What it is, What it does and
What to do when it bites yer butt!
It's called a bellyhook because when you're working in a standing position it's line goes around your waist and it sits in
front of your belly.

The belly hook can be any number of differing shapes, sizes and made of almost any stiff material.

It's purpose is to hold the standing or filler lines in tension when squareknotting so as to give you a firm base to make
the squareknot and keep them all the same size.  You could do the same thing with your toes (New Guinea natives
making sennit routinely sit crosslegged and use the big toe for the same purpose) or by sitting on the line,  or wrapping it
around your beltbuckle,  or....  (imagination!)

One of the main components of a neat job is the tension applied to the filler lines as this controls the neatness of the
knot.  To hold the filler lines you'd need a third hand and that is really all the hook is... a third hand.
This pic is full size, the others are clickable!
The simplest (Pic. #M-01) of all is formed by cutting the head
off an old standard toothbrush,  putting a notch in the shaft
(at the end where you cut off the head) which is large enough
to accept three or four lines but which narrows down to a
point. Then just take the line into the notch and make a turn
to hold it.  The disadvantage is that this hook will handle at
most two set of fillers.

More elaborate (but only marginally so) is my hook setup
(Pic. #M-02)  which is made of a 3/4" wide piece of bamboo
(actually one leg of a toast puller!) with a four or five inch
piece of a round chopstick lashed and "super-glued to it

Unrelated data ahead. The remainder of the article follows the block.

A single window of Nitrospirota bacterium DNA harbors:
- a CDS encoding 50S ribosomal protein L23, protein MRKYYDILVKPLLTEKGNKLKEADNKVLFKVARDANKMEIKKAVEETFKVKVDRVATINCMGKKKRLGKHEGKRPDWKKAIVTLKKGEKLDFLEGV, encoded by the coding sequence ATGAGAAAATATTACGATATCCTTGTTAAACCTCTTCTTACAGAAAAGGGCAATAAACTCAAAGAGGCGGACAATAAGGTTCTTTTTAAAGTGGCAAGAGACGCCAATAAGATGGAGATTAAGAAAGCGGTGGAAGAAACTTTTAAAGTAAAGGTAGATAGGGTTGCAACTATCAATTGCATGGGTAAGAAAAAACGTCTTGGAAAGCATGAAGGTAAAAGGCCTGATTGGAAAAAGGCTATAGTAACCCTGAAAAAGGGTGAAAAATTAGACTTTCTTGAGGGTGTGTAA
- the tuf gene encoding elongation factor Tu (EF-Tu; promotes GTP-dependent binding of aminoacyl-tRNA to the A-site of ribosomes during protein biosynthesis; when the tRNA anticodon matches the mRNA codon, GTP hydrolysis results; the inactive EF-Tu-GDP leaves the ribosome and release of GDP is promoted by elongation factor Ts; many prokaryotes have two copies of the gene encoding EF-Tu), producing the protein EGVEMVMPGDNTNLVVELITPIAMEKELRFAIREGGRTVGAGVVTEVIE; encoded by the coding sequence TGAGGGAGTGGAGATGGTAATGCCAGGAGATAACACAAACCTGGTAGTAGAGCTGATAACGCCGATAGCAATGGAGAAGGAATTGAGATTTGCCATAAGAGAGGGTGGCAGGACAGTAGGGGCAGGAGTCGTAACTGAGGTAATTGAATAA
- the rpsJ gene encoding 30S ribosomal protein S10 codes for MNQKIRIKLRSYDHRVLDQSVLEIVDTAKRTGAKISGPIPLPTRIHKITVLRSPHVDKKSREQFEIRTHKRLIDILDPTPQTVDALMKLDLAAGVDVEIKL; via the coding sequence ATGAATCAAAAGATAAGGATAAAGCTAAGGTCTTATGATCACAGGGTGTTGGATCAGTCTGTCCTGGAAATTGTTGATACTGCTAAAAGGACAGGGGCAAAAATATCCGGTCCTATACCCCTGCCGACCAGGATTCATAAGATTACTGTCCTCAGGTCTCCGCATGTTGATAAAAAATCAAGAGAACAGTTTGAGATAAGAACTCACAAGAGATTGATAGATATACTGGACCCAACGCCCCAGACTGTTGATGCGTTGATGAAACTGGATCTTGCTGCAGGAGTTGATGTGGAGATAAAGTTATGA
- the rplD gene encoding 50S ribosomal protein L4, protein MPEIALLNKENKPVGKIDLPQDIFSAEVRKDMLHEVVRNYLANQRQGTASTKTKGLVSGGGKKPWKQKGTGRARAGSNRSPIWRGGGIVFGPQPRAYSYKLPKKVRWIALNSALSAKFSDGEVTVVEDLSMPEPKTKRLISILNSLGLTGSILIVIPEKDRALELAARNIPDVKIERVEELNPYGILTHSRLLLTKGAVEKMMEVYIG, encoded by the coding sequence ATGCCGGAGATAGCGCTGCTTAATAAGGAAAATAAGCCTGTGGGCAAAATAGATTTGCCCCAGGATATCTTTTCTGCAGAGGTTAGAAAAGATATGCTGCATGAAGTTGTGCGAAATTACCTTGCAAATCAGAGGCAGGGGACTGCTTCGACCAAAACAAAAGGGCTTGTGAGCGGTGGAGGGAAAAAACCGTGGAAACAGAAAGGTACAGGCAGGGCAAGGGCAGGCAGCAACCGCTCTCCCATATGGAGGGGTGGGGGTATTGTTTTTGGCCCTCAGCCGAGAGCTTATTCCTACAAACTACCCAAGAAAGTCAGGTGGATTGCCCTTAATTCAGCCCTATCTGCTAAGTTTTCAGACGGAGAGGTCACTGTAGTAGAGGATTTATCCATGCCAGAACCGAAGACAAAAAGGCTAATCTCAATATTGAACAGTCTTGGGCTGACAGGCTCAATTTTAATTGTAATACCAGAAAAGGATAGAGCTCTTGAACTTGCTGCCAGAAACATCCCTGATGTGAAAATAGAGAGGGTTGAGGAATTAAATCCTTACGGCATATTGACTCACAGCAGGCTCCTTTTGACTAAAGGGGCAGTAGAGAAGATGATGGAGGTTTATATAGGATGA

about 1" from the end,  forming a "cross" shape.  You can
varnish the whole thing but I consider these disposable.
The best way to put line(s) onto this hook  is just like making up to a cleat, without the locking turn(s):  (Pic. #M-03) lead
the line from the gripe,  under the right arm, around the front of the upright, over and behind the left arm,  (Pic. #M-04)
around the front again and over  and under the right arm,  and back around the left, with the second time going behind
the upright (Pic. #M-05) as shown. Holding your lines flat on the first pass will give you an easier working surface and the
lines will "lock" themselves in quite securely.
And that's the name of that tune.
BACK to tutorial
(Oh, yeah.... if it bites your butt,  get up and stop sitting on it.  It's doing no good a't'all underneath of you then!)
All content these pages ©2004-2016 Frayed Knot Arts.  
All rights reserved.  Reproduction or use prohibited
without prior written permission, ya bloody drongo
One lad wrote thanking me for taking the time to shoot all the fotos and type out all the
lies for this nonsense.  'Well thought, That Boy', but I did it for meself, as is 70 (+) and has
a memory most like a good, ripe Stilton.  It's there, but it's a bit runny.

Days I can remember where the loo is are victories.